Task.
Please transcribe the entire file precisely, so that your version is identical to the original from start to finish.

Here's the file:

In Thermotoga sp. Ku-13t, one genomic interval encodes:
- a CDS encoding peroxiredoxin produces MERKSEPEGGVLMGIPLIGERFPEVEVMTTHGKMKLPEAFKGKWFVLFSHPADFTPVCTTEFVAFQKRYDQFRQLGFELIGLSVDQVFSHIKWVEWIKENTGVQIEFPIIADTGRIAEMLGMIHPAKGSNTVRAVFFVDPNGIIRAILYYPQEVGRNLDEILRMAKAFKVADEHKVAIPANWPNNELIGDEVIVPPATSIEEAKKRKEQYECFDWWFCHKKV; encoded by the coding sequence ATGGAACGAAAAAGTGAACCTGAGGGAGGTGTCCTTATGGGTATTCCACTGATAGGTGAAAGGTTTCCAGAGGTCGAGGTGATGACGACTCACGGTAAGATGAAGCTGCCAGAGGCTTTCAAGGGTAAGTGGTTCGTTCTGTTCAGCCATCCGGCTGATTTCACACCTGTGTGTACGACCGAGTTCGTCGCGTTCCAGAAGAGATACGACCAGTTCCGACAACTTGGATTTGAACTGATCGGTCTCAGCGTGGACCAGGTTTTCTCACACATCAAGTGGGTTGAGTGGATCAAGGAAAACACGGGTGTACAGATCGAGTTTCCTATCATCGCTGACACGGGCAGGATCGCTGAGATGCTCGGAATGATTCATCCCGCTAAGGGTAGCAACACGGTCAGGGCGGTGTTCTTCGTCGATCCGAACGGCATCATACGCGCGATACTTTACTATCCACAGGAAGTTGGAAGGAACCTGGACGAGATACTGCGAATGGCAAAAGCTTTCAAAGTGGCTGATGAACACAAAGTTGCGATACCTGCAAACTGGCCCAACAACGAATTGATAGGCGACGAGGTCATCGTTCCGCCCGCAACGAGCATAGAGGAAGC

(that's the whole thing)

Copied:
In Thermotoga sp. Ku-13t, one genomic interval encodes:
- a CDS encoding peroxiredoxin produces MERKSEPEGGVLMGIPLIGERFPEVEVMTTHGKMKLPEAFKGKWFVLFSHPADFTPVCTTEFVAFQKRYDQFRQLGFELIGLSVDQVFSHIKWVEWIKENTGVQIEFPIIADTGRIAEMLGMIHPAKGSNTVRAVFFVDPNGIIRAILYYPQEVGRNLDEILRMAKAFKVADEHKVAIPANWPNNELIGDEVIVPPATSIEEAKKRKEQYECFDWWFCHKKV; encoded by the coding sequence ATGGAACGAAAAAGTGAACCTGAGGGAGGTGTCCTTATGGGTATTCCACTGATAGGTGAAAGGTTTCCAGAGGTCGAGGTGATGACGACTCACGGTAAGATGAAGCTGCCAGAGGCTTTCAAGGGTAAGTGGTTCGTTCTGTTCAGCCATCCGGCTGATTTCACACCTGTGTGTACGACCGAGTTCGTCGCGTTCCAGAAGAGATACGACCAGTTCCGACAACTTGGATTTGAACTGATCGGTCTCAGCGTGGACCAGGTTTTCTCACACATCAAGTGGGTTGAGTGGATCAAGGAAAACACGGGTGTACAGATCGAGTTTCCTATCATCGCTGACACGGGCAGGATCGCTGAGATGCTCGGAATGATTCATCCCGCTAAGGGTAGCAACACGGTCAGGGCGGTGTTCTTCGTCGATCCGAACGGCATCATACGCGCGATACTTTACTATCCACAGGAAGTTGGAAGGAACCTGGACGAGATACTGCGAATGGCAAAAGCTTTCAAAGTGGCTGATGAACACAAAGTTGCGATACCTGCAAACTGGCCCAACAACGAATTGATAGGCGACGAGGTCATCGTTCCGCCCGCAACGAGCATAGAGGAAGC